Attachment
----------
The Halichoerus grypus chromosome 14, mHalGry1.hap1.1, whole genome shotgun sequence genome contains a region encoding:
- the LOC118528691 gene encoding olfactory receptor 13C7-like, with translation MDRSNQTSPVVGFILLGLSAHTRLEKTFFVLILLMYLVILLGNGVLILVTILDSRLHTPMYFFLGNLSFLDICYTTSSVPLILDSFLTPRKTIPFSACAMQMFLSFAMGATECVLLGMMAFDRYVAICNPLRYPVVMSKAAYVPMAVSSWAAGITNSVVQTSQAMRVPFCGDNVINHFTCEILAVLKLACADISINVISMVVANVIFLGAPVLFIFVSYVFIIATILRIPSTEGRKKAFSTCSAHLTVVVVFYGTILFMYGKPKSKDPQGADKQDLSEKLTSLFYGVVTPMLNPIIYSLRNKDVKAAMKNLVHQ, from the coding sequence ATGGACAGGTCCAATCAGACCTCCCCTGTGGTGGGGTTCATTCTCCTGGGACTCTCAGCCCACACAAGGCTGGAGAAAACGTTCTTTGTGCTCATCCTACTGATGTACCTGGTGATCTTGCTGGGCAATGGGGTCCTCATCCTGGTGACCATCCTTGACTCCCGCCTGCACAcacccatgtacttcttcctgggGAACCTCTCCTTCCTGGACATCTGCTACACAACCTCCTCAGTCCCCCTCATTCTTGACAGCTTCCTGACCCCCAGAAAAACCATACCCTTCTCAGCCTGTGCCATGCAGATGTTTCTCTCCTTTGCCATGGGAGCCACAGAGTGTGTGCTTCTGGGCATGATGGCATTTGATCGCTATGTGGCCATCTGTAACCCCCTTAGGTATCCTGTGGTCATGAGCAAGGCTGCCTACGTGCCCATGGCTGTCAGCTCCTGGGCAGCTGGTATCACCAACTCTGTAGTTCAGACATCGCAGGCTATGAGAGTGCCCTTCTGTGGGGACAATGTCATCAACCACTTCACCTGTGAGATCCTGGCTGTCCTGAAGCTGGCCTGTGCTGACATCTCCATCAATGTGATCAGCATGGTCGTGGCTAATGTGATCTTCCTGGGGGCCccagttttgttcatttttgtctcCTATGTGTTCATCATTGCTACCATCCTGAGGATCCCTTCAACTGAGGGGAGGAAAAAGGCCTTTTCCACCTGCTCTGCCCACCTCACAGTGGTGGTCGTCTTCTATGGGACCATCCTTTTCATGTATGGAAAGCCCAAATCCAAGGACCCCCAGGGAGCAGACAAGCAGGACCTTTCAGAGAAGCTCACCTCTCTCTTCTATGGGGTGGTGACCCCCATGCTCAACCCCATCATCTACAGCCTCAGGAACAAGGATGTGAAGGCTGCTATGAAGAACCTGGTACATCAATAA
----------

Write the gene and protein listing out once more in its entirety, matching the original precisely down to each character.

The Halichoerus grypus chromosome 14, mHalGry1.hap1.1, whole genome shotgun sequence genome contains a region encoding:
- the LOC118528691 gene encoding olfactory receptor 13C7-like, with translation MDRSNQTSPVVGFILLGLSAHTRLEKTFFVLILLMYLVILLGNGVLILVTILDSRLHTPMYFFLGNLSFLDICYTTSSVPLILDSFLTPRKTIPFSACAMQMFLSFAMGATECVLLGMMAFDRYVAICNPLRYPVVMSKAAYVPMAVSSWAAGITNSVVQTSQAMRVPFCGDNVINHFTCEILAVLKLACADISINVISMVVANVIFLGAPVLFIFVSYVFIIATILRIPSTEGRKKAFSTCSAHLTVVVVFYGTILFMYGKPKSKDPQGADKQDLSEKLTSLFYGVVTPMLNPIIYSLRNKDVKAAMKNLVHQ, from the coding sequence ATGGACAGGTCCAATCAGACCTCCCCTGTGGTGGGGTTCATTCTCCTGGGACTCTCAGCCCACACAAGGCTGGAGAAAACGTTCTTTGTGCTCATCCTACTGATGTACCTGGTGATCTTGCTGGGCAATGGGGTCCTCATCCTGGTGACCATCCTTGACTCCCGCCTGCACAcacccatgtacttcttcctgggGAACCTCTCCTTCCTGGACATCTGCTACACAACCTCCTCAGTCCCCCTCATTCTTGACAGCTTCCTGACCCCCAGAAAAACCATACCCTTCTCAGCCTGTGCCATGCAGATGTTTCTCTCCTTTGCCATGGGAGCCACAGAGTGTGTGCTTCTGGGCATGATGGCATTTGATCGCTATGTGGCCATCTGTAACCCCCTTAGGTATCCTGTGGTCATGAGCAAGGCTGCCTACGTGCCCATGGCTGTCAGCTCCTGGGCAGCTGGTATCACCAACTCTGTAGTTCAGACATCGCAGGCTATGAGAGTGCCCTTCTGTGGGGACAATGTCATCAACCACTTCACCTGTGAGATCCTGGCTGTCCTGAAGCTGGCCTGTGCTGACATCTCCATCAATGTGATCAGCATGGTCGTGGCTAATGTGATCTTCCTGGGGGCCccagttttgttcatttttgtctcCTATGTGTTCATCATTGCTACCATCCTGAGGATCCCTTCAACTGAGGGGAGGAAAAAGGCCTTTTCCACCTGCTCTGCCCACCTCACAGTGGTGGTCGTCTTCTATGGGACCATCCTTTTCATGTATGGAAAGCCCAAATCCAAGGACCCCCAGGGAGCAGACAAGCAGGACCTTTCAGAGAAGCTCACCTCTCTCTTCTATGGGGTGGTGACCCCCATGCTCAACCCCATCATCTACAGCCTCAGGAACAAGGATGTGAAGGCTGCTATGAAGAACCTGGTACATCAATAA